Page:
"Let the universe be intuited and worshiped in all ways. Innumerable forms of religion are possible, and if it is necessary that each become real at some time, then it would at least be desirable that one could have an intimation of many at all times." -- Friedrich Schleiermacher, "Fifth Speech" (from Schleiermacher, On Religion, Crouter translation, 1996, p. 123)
My Curriculum Vitae can be found here. The Rock and Theology (2009-2014) archives are here. My Facebook page is here.
I am associate professor of religion at Fordham University in New York City, where I teach courses on religion, secularity, and theology. I currently serve as the Past-President on the Executive Committee of the Association of Practical Theology.
All of my research concentrates on the powers of attention ingredient to how people learn to find something from their culture of special significance for making their way through life.
I'm particularly drawn to how musical experience is significant in that way, or how music influences what is otherwise taken to be the claiming power in people's lives. It is mostly "popular music" that interests me in this regard -- as an influential form of everyday art, experience, and formation in contemporary "secular" cultures around the world. By "musical experience," I mean performing as a musician and/or being a fan of music, I mean seeing live music, listening to it, talking about music, reading about it -- basically everything related to being a part of musical cultures to the extent that music is an effective force in one's life.
I also study how experiences that are "secularly," "spiritually," or "religiously" important for people come about, are conceived, and make a difference in the lives of individuals and communities. Within this focus, I am drawn to the rich and complex interrelationship between (concepts and experiences of) "secular" practices and "spiritual" or "religious" practices and exercises. What compels me is the personal-social importance and complexity of the way that identities are put together whenever they let onto a sense for what matters most. I find that the study of religion and its "others" (such as secularity or irreligion), when related critically to other fields, can help to creatively examine and appreciate these ideas and experiences of what matters most, and the experience-accounts of ultimacy to which they may be tied.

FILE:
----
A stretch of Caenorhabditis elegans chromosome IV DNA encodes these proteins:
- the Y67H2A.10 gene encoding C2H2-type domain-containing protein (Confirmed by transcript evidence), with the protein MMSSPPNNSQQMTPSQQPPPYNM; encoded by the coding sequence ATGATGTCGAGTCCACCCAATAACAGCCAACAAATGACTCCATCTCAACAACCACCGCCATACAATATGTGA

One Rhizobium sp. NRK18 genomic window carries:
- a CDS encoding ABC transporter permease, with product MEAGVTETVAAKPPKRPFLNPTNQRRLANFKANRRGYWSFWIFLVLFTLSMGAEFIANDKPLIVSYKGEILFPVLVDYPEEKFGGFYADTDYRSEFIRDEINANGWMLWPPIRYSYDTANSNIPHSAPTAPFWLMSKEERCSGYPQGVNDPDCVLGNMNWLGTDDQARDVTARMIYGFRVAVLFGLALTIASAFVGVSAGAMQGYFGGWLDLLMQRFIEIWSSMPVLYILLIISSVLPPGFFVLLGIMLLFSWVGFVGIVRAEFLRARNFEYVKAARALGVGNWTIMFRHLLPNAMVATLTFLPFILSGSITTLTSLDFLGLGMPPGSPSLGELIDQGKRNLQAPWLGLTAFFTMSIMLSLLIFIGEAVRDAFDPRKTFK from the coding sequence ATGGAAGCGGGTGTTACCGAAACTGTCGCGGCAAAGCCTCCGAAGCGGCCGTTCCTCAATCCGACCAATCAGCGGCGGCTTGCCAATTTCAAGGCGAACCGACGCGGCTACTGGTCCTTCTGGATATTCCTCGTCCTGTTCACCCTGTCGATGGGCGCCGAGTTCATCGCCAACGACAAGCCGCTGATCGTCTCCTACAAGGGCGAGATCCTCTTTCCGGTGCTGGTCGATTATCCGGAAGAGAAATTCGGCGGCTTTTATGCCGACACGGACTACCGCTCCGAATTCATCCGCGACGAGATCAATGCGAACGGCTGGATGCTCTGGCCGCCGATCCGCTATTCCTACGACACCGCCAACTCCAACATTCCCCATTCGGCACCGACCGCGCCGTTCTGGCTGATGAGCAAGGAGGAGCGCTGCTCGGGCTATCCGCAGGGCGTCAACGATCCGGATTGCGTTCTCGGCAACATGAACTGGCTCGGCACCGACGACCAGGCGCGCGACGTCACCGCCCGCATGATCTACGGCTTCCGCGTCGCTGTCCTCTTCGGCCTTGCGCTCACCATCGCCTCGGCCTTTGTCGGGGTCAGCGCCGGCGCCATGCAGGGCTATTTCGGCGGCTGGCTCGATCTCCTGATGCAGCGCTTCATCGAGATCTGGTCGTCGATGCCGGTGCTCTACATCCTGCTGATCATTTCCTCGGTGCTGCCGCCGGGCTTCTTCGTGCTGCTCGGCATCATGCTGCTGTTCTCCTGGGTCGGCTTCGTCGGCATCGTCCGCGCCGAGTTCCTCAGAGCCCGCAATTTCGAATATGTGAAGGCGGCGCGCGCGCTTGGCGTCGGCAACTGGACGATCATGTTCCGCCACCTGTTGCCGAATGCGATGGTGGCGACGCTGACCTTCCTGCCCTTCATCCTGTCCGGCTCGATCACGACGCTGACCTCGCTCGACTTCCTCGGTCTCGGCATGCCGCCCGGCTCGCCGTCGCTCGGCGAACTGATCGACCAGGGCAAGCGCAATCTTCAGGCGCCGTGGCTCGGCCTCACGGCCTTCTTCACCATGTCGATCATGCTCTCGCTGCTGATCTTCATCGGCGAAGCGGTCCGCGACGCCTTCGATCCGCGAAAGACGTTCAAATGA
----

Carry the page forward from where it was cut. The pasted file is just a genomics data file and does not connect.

This study of what matters most, and experience-accounts of ultimacy in contemporary culture, has led me to dwell particularly on studies of non-normative affiliation in relation to religious traditions: the practices of people who are marginally-affiliated, multiply-affiliated, non-affiliated -- indeed, the meanings of "affiliation" itself -- or on paths that break new ground outside received "religious" or "nonreligious" categories, that help us think and experience life beyond affiliation and nonaffiliation.
In other words, my research typically studies experiences of what matters most that are tied to "secular," "religious" or "spiritual" practices, in the interest of adding to our understanding of religion and culture, and also in the interest of fashioning a deeper yes to life, and making that yes more possible for others.
An important realm of practice for me in this regard is musicianship. More than thirty years of playing electric bass in rock bands and being an avid participant in popular-music culture continues to form and inform my academic work.
I have been playing electric bass since 1985, and have played in these bands: Vision (Independence, Missouri, 1986-1987); Household Word (Kansas City, Missouri, 1990-1992); (e)X nihilo (Boston, Massachusetts, 1997-1999); Incizion (Boston, 2002-2004); Childhood Scar (Boston, 2004); One15 (San Francisco, California, 2005-2006); Stent (San Jose, California, 2006-2007); Speedwalker (San Jose, 2007-2008); The Particulars (New York, 2011-2015); The Raina (New York, 2011-2016). As of fall 2016, I am collaborating with and playing pickup gigs with various musicians in the New York City area. Music announcements are posted to my Facebook page.
I am married to Dr. Martina Verba, a psychotherapist, and with our daughter we live near New York City. (My contact information: Graduate School of Religion, Fordham University, 441 East Fordham Road, New York, New York, United States, 10458-9993; firstname.lastname@example.org; Facebook here; telephone: 718.817.5965)